Many factors, some outside your control, can affect the energy level or emotional state of your horse⁠—and it can change quickly or build slowly. New places, unfamiliar horses, and unknown experiences can quickly lead to confusion and fear in your horse.

You need to first be aware of your horse’s changing emotional state, and then be able to adapt your energy level and how you are riding to the needs of the horse. Always ride proactively and with purpose. Reviewing the Golden Moments may help.

We’re not in Kansas Anymore

Riding in unfamiliar situations can be challenging, and horses often act differently than they do at home. Horses are very location-specific in what they learn and how they act.

If your plans involve taking your horse off-site, and your horse lacks experience (also called seasoning), you should expect the horse to be unsettled and anxious.

In time, and after doing the skills he has learned in many different locations, the horse becomes so accustomed to being in new places that he will act the same way at home as he does on the road.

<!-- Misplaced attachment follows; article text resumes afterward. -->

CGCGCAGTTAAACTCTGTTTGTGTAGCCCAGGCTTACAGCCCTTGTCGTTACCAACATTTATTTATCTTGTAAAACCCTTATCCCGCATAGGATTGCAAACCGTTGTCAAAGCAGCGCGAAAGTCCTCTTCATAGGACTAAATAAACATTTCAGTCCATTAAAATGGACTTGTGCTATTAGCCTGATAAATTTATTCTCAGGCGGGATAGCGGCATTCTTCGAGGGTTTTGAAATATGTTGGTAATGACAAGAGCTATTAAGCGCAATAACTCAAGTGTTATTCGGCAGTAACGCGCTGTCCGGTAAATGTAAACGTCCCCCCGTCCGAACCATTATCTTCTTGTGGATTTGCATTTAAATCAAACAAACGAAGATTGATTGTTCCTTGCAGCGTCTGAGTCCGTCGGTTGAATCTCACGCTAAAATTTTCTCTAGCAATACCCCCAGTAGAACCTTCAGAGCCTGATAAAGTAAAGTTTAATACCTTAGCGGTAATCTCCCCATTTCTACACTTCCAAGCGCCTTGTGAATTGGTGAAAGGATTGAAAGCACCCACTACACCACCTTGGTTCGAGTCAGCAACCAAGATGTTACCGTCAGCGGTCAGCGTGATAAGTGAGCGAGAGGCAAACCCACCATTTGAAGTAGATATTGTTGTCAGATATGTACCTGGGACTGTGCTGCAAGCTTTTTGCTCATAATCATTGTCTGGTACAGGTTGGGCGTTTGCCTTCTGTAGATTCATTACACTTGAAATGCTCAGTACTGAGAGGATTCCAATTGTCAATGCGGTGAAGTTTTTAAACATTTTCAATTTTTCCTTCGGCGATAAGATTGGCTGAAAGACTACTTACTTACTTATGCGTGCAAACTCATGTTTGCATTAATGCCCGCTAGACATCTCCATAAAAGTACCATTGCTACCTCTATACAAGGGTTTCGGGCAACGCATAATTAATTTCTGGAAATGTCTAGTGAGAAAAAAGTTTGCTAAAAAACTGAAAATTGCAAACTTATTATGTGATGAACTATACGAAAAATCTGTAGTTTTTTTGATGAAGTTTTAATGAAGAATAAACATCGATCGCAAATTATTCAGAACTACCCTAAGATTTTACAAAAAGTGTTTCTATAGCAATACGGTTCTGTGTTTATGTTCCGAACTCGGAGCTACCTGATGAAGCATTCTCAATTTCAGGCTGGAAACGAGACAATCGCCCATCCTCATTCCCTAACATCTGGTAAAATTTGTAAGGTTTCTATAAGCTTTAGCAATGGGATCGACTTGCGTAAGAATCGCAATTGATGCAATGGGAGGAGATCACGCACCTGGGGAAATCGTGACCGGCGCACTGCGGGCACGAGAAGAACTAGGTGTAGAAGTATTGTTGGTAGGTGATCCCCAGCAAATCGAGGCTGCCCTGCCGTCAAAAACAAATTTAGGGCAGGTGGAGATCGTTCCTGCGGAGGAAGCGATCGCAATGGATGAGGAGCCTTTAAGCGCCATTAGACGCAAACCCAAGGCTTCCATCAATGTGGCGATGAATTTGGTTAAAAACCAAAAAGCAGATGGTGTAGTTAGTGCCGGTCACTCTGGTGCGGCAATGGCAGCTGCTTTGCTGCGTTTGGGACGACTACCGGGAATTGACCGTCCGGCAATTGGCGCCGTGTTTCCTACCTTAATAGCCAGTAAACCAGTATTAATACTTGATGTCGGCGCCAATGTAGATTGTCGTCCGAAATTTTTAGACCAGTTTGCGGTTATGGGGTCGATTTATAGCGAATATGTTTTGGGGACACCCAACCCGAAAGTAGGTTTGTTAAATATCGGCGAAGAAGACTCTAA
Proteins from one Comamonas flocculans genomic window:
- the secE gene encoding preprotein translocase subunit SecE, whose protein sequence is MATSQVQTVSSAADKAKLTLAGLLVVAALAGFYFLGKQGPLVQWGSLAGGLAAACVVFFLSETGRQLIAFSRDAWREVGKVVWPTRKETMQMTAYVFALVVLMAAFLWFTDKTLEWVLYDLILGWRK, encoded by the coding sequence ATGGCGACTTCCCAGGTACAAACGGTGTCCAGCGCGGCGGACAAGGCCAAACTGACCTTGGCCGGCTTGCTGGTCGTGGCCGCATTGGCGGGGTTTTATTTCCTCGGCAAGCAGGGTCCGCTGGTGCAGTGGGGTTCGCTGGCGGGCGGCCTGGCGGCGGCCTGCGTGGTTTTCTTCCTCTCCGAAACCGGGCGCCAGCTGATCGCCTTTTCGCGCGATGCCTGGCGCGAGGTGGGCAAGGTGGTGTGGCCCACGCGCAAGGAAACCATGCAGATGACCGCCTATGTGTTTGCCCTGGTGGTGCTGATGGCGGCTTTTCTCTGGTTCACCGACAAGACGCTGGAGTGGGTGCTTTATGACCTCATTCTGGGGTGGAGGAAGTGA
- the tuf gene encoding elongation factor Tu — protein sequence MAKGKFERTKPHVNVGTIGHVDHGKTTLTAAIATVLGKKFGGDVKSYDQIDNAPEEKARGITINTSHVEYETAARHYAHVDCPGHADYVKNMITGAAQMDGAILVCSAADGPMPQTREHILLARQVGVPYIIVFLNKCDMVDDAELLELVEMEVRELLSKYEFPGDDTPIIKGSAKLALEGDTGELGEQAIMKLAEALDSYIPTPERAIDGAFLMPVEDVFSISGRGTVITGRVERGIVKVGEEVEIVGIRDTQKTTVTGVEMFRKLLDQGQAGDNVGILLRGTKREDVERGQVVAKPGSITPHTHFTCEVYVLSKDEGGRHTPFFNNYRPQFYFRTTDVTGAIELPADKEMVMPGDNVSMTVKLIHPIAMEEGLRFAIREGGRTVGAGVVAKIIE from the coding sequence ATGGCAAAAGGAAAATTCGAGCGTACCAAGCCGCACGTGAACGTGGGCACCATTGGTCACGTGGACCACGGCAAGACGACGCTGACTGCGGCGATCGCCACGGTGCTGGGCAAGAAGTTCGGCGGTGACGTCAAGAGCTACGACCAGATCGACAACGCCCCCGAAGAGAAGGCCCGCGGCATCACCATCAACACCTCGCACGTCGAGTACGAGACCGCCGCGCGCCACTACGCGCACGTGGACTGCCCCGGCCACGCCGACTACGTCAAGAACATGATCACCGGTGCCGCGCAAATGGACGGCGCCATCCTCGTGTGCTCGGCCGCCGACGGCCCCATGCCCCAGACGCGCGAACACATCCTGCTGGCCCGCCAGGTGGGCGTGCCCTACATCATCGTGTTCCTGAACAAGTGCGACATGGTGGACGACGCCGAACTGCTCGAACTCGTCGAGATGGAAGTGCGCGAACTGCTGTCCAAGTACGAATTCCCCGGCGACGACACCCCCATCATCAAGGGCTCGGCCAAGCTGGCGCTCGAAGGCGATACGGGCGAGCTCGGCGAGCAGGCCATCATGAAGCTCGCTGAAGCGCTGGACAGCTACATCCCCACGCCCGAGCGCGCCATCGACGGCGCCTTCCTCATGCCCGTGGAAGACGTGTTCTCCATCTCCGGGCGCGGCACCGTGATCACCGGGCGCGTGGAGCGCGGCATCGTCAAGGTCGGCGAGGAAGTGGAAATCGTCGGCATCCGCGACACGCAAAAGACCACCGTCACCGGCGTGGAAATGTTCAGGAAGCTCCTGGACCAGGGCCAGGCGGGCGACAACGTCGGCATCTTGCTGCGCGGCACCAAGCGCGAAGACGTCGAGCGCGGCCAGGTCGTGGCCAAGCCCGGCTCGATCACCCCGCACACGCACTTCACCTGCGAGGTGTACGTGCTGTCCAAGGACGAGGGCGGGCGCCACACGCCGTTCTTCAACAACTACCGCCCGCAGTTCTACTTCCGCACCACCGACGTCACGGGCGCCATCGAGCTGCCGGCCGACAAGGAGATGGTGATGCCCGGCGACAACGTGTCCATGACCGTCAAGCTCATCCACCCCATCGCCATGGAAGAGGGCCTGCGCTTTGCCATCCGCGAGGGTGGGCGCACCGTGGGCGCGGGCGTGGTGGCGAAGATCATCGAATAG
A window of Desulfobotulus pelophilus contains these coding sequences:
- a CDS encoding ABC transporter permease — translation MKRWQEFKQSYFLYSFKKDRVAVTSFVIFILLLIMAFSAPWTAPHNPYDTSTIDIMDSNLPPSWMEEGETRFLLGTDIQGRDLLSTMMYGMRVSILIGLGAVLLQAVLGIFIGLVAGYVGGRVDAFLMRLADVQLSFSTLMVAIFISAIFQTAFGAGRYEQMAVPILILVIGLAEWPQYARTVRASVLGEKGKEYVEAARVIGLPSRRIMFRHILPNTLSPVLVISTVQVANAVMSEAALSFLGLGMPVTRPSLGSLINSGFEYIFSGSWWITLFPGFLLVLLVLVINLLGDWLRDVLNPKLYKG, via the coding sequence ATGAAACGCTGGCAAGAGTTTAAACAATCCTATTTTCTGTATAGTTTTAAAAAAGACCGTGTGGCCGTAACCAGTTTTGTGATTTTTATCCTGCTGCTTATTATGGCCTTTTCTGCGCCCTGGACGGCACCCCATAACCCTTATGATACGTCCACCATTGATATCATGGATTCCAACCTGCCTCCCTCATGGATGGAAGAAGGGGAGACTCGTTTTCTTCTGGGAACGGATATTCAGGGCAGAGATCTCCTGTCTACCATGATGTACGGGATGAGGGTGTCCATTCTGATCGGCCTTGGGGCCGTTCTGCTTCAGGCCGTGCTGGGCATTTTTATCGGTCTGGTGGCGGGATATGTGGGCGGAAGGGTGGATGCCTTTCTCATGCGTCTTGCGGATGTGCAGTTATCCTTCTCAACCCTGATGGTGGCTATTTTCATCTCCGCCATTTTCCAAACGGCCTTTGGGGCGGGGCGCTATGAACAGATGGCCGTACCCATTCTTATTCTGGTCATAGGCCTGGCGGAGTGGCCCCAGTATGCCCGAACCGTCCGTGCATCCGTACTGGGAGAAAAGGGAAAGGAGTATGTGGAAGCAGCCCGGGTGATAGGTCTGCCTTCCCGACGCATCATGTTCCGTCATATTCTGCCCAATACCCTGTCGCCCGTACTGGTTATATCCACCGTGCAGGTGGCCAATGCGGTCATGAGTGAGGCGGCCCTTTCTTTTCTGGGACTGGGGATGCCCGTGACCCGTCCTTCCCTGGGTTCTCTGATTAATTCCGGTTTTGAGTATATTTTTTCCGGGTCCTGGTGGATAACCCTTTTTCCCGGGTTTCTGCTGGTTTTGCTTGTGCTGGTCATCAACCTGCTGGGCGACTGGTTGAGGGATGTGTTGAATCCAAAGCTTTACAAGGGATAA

Some horses adapt faster than others, but this doesn’t happen overnight. It takes months and years of consistent training. If you and your horse are in a new situation, be sensitive to your horse’s changing emotionality.

Does the horse need more time to settle in? What are some easy things you can ask your horse to do that will help him calm down, listen and respond to you? Look for opportunities to remind the horse of what he knows (think ground manners), and for opportunities to praise the horse, stroke his neck, and lower his head.

Keep your expectations in line with your experience level and skill set, and be aware of your horse’s emotions. Don’t expect your horse to perform at his peak when he’s away from home for the first time or in a new place. As my father liked to say, with horses, you should always be ready for the worst-case-scenario. Better to be pleasantly surprised than grossly disappointed.

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Getting the Lay of the Land